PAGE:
Laurent Gbagbo Launches New Political Party in Ivory Coast


Former Ivorian president Laurent Gbagbo launched a new political party Saturday, formally breaking ties with those who ran his previous party while he spent years facing war crimes charges at the International Criminal Court.

Gbagbo, 76, who returned home in June after his acquittal was upheld, announced a few months later that he would be setting up a new party in order to avoid legal battles with his former ally, Pascal Affi N’Guessan.

Gbagbo was extradited to The Hague in 2011 and his Ivorian Popular Front party splintered three years later — with one faction led by N’Guessan, while former first lady Simone Gbagbo played a prominent role in the other.

Organizers say the proposed name of Gbagbo’s new party is the African People’s Party — Ivory Coast, shortened to its French acronym, PPA-CI.

On Saturday, Gbagbo greeted a crowd of more than 1,600 delegates in Abidjan, many holding small flags bearing his image. The ex-president is expected to address his supporters on Sunday, organizers said.

The creation of Gbagbo’s new political party comes amid lingering questions about his future political aspirations. He served as president from 2000 until his arrest in 2011 after he refused to concede defeat to Alassane Ouattara. The post-election conflict left more than 3,000 people dead and brought the country back to the brink of civil war.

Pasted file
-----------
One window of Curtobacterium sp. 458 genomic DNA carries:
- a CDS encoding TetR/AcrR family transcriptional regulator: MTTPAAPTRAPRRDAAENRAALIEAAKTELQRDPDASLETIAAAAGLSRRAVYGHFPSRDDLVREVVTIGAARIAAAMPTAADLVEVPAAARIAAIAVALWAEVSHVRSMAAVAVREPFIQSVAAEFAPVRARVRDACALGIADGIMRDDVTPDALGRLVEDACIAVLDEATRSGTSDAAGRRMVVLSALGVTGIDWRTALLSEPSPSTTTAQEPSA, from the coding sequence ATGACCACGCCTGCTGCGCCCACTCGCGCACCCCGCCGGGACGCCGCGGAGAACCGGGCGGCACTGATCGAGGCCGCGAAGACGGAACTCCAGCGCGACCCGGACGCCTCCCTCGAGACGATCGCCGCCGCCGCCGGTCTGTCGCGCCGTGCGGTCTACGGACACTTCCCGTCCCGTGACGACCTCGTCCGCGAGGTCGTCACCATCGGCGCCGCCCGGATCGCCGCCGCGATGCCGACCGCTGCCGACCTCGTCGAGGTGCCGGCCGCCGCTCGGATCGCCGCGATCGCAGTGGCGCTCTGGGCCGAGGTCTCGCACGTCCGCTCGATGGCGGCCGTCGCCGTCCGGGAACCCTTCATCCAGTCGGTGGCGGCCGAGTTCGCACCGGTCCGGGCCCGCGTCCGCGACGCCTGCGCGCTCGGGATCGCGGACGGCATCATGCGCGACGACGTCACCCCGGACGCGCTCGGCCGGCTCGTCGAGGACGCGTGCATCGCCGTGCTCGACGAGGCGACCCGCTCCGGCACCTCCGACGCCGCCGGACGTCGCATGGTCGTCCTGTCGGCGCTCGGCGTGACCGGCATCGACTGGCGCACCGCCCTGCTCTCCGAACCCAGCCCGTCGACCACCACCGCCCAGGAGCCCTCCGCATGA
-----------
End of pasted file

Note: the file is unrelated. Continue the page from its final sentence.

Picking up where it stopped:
Ouattara ultimately prevailed and has been the president of Ivory Coast ever since.

Ouattara won a controversial third term late last year after the opposition claimed many of its candidates were disqualified, including Gbagbo.

On Saturday, the executive director of the ruling party, Adama Bictogo, was among those in attendance at the party congress.

“For us, coming to witness the birth of a new party led by President Laurent Gbagbo reinforces the existing democratic vitality and it will help with the advancement of democracy,” he said.